6. Apparatus for collection of a blood sample from a finger stick comprising a collection vessel having a capacity of not more than 2 milliliters, said vessel being open at both ends, a first end of said vessel having larger transverse dimensions that said second end, said vessel being transparent, a cap having transverse dimensions greater than the transverse dimensions of said vessel first end, means for releasably coupling said first end of said vessel to one side of said cap to a hollow adaptor being in one piece at one end thereof with the other side of said cap, said adaptor being shorter than said vessel and extending from said cap in a direction away from said vessel while being generally coaxial with said vessel, said cap having a flow passage providing communication between the interior of said adaptor and the interior of said vessel, the other end of said adaptor being open and provided with means to facilitate coupling the adaptor to a source of vacuum, a first closure adapted to be applied to said other end of said adaptor for temporarily closing said other end of said adaptor, a second closure adapted to be applied to said second end of said vessel for temporarily closing the same.
7. Apparatus in accordance with claim 6 including a shipping container open at one end, said shipping container having means on its open end for cooperating with said cap outer periphery to removably couple said cap and container, said vessel being disposed entirely within said container.
8. Apparatus in accordance with claim 6 including a mouthpiece coupled to said adaptor by way of a flexible tube to facilitate creating a vacuum in said vessel.
9. Apparatus in accordance with claim 6 wherein the flow passage at said second end of said vessel and the flow port at said other end of said adaptor is about 0.5 to 1.0 millimeters in diameter.
Description
BACKGROUND

Instead of taking blood by way of a needle from a vein, a small sample of blood can be obtained by means of a finger stick. A finger stick describes the process of puncturing the skin with a small sharp blade and obtaining a small sample of blood which enters a small vessel by way of capilliary action. In order to fill a small vessel, generally having a capacity less than 1 milliliter, by way of capilliary action, it is necessary to maintain a small pool of blood on the finger. Obtaining a blood sample by way of a finger stick in a capilliary vessel has many disadvantages. For example, the small pool of blood frequently runs thereby interrupting the capilliary action. The entry of a bubble into the capilliary tube creates problems and prevents obtaining a sufficient blood sample. Also, it is necessary to massage a finger in order to obtain a sufficient sample depending upon where the stick occurred. All of these disadvantages are solved by the present invention.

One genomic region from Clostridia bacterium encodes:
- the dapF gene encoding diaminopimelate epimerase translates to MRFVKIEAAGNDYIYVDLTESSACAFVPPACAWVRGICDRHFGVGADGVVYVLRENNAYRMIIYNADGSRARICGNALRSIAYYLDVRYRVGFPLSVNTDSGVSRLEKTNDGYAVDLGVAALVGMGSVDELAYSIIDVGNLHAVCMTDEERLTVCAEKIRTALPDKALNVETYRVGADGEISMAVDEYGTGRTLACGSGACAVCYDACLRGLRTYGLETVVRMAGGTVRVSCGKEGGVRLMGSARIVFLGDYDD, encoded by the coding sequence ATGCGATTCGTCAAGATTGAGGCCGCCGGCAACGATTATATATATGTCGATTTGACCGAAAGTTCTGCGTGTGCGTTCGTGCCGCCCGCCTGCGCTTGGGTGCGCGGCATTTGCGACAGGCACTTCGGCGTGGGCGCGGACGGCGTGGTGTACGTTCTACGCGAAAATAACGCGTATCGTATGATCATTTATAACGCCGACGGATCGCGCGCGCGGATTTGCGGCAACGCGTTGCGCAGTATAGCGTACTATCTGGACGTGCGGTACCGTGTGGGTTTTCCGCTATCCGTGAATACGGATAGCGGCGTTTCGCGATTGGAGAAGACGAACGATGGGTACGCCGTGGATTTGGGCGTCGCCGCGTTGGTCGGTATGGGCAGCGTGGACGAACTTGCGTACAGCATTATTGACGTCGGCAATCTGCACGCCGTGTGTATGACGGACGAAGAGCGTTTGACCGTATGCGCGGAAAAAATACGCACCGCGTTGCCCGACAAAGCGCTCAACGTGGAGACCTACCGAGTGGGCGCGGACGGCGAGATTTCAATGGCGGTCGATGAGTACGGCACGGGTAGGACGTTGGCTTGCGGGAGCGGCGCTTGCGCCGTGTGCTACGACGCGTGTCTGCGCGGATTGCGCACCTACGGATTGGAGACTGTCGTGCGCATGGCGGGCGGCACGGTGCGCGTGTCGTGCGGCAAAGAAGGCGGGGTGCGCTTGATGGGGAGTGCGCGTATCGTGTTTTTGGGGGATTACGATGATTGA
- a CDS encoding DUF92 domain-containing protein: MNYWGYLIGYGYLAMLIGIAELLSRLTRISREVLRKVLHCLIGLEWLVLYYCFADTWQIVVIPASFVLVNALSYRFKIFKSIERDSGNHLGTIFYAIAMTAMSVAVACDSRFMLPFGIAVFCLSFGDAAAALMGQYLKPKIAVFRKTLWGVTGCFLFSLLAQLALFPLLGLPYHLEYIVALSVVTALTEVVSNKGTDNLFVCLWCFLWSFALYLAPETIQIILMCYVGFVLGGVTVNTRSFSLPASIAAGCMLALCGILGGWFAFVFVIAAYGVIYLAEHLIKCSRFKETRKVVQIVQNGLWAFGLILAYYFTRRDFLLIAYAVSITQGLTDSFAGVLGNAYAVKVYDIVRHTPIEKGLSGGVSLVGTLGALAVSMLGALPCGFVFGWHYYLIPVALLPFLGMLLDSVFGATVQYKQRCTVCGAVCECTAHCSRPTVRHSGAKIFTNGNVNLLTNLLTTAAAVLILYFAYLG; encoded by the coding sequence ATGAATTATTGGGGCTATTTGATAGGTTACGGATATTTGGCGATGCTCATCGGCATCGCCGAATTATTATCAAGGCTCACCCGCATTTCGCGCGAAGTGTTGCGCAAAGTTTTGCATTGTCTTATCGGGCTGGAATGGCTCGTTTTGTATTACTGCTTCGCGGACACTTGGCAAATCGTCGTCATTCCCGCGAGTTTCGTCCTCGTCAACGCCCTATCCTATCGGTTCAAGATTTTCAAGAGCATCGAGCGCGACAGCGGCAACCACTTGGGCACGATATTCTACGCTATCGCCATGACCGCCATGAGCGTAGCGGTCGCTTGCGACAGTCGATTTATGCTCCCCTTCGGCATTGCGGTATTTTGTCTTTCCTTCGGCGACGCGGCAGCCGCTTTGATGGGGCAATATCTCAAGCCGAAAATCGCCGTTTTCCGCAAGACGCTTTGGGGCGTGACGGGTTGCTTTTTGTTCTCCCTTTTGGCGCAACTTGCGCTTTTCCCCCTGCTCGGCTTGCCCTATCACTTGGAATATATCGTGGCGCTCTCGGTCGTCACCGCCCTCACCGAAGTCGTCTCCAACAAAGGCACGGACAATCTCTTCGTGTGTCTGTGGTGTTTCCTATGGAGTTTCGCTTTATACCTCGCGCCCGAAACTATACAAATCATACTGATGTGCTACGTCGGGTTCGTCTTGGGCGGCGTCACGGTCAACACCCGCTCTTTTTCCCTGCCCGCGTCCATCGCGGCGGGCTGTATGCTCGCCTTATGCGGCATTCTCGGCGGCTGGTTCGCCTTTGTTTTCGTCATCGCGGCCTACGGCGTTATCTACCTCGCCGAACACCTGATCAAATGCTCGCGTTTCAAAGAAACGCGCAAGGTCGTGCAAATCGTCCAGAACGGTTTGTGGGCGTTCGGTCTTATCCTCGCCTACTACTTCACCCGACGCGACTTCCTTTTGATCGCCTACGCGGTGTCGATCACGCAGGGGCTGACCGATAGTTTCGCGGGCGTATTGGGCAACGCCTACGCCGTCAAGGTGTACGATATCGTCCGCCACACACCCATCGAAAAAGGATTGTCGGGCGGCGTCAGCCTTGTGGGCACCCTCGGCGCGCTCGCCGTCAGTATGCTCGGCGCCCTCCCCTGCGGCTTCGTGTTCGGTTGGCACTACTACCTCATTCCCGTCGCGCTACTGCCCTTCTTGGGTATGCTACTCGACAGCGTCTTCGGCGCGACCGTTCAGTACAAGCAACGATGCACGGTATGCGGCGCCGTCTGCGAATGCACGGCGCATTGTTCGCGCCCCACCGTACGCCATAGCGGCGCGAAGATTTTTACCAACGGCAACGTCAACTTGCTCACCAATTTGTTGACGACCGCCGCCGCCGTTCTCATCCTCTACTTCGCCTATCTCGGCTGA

SUMMARY OF THE INVENTION

The present invention is directed to apparatus for collection of a blood sample from a finger stick. The apparatus includes a collection vessel which preferably has a capacity of 1 to 2 milliliters. The collection vessel has a first end having transverse dimensions greater than the transverse dimensions at its second end. The first and second ends of the vessel are open.

The apparatus includes a cap having transverse dimensions greater than the transverse dimensions of said first end of said vessel. A means is provided for releasably coupling said first end of said vessel to said cap. A hollow adaptor is connected to said cap and is preferably integral therewith in one piece. The adaptor is hollow and communicates with the interior of the vessel by way of a passage in the cap. The free end of the hollow adaptor is open and is provided with means adapted to facilitate connection of the adaptor to a source of vacuum.